Before writing your first draft, you should come to some conclusions about the theme of identity (brainstorm) and think about how these conclusions are linked directly to the text (collect/annotate evidence) during your pre-writing and planning stage. After making these initial connections (usually by reviewing your annotations and reviewing the text), most academic writers then begin the process of writing a working thesis. One could simply write, "The purpose of this paper is to argue that..." or "The purpose of this paper is to analyze the connection between..."

    Planning: The next step is to make a plan for writing. What do you plan to discuss first? How will you support this? What will come next? You may want to sketch out a brief outline, or freewrite how you will organize your paper.

    Revision: After the work of writing the working thesis, then comes the task of writing TEA paragraphs and assembling evidence and analysis in support of each topic. Always keep in mind when your argument shifts (or your purpose) and go back to your working thesis and revise it to better reflect these changes. Try to connect your ideas with transitional language and don't be afraid to re-order your TEAs. Always read through your draft making sure that you are thoroughly explaining your ideas and that one idea logically leads to the next.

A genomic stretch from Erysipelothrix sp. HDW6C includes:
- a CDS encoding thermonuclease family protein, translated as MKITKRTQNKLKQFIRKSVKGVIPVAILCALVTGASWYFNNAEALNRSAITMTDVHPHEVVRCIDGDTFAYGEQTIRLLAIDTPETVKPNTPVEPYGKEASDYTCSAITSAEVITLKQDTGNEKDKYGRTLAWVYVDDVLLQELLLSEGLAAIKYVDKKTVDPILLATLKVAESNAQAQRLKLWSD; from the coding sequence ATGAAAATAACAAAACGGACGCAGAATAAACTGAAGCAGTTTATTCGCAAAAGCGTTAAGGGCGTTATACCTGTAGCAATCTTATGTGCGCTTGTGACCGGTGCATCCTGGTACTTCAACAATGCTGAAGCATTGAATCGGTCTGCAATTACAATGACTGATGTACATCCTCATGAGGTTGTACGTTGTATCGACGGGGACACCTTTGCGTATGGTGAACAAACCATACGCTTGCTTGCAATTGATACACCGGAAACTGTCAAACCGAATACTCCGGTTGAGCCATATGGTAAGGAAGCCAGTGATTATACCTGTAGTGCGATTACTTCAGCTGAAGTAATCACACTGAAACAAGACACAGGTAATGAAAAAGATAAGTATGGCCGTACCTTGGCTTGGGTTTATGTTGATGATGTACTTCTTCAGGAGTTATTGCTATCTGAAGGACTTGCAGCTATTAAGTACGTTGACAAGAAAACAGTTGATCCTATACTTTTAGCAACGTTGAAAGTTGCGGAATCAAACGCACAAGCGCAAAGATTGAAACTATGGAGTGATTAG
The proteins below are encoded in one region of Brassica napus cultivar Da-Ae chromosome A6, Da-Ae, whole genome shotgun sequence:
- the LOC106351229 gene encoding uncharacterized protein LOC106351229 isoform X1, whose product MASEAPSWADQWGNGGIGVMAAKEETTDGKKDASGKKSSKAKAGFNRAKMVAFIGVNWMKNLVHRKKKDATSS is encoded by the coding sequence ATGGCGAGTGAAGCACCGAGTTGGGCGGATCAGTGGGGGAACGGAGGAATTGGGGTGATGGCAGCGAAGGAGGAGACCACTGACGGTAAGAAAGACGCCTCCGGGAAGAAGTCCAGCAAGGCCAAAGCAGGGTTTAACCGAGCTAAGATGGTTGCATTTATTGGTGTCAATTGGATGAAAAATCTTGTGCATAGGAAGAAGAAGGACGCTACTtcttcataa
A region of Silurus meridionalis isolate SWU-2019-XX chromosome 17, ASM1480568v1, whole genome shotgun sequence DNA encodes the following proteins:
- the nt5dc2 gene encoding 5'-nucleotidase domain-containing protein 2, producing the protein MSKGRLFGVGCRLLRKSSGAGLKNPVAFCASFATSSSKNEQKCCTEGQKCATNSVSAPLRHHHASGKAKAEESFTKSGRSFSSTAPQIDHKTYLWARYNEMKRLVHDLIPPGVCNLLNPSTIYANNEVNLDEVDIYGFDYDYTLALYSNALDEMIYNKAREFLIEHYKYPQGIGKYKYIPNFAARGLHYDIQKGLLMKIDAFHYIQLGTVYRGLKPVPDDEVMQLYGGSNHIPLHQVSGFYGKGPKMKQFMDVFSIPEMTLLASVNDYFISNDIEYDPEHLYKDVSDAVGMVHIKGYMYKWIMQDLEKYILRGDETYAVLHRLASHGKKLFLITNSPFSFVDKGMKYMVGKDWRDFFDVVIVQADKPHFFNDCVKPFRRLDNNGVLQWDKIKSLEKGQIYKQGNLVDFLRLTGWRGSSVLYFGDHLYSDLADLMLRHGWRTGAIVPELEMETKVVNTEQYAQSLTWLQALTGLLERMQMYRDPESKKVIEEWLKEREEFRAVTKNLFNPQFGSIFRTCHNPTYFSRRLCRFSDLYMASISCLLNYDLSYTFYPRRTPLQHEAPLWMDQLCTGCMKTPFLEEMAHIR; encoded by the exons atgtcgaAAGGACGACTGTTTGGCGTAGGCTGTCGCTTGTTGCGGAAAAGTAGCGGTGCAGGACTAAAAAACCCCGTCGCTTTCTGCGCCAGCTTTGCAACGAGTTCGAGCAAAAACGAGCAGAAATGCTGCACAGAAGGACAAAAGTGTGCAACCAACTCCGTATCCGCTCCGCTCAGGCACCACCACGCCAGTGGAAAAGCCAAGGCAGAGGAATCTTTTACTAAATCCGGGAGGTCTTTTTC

A Step-by Step Writing Process:
    1) Brainstorm: Try composing a cluster or freewrite on a response to the story. Don’t censor. Let your ideas and reactions flow.
    2) Review: After reviewing your cluster/freewrite, reread sections of the text pertinent to the topic you are interested in. Reflect on your journal entries and especially your Passage Entries where you located quotations from the text and remarked on the significance of these passages. Reread others’ comments on the story.
    3) Question: Compose three or more questions about the text that help you think critically and address the story’s complexities.
    4) Identify major themes that interest you and think about how you can connect your ideas to these themes.
    5) Make Connections: Connect this story to something you already know (another story, a text of any kind, a picture, an idea, a movie, a personal experience) and briefly reflect in writing on this connection (or reread an entry where you have already done so). What new understanding have you gained in reading this text?
    6) Personal integration and application: How do the values represented in this reading confirm or conflict with your own values? In what ways can the ideas and values in this text be applied to situations that you face?
    7) Formulate a controlling idea for your paper by writing a (hypo)thesis. This is the most critical part of your essay as it gives the whole paper focus, clarity, and unity. "Thesis" means main idea, an argument stated in sentence form. It should be narrow enough for you to prove it within the scope of the essay. See OWL for more about how to formulate a thesis in literature papers.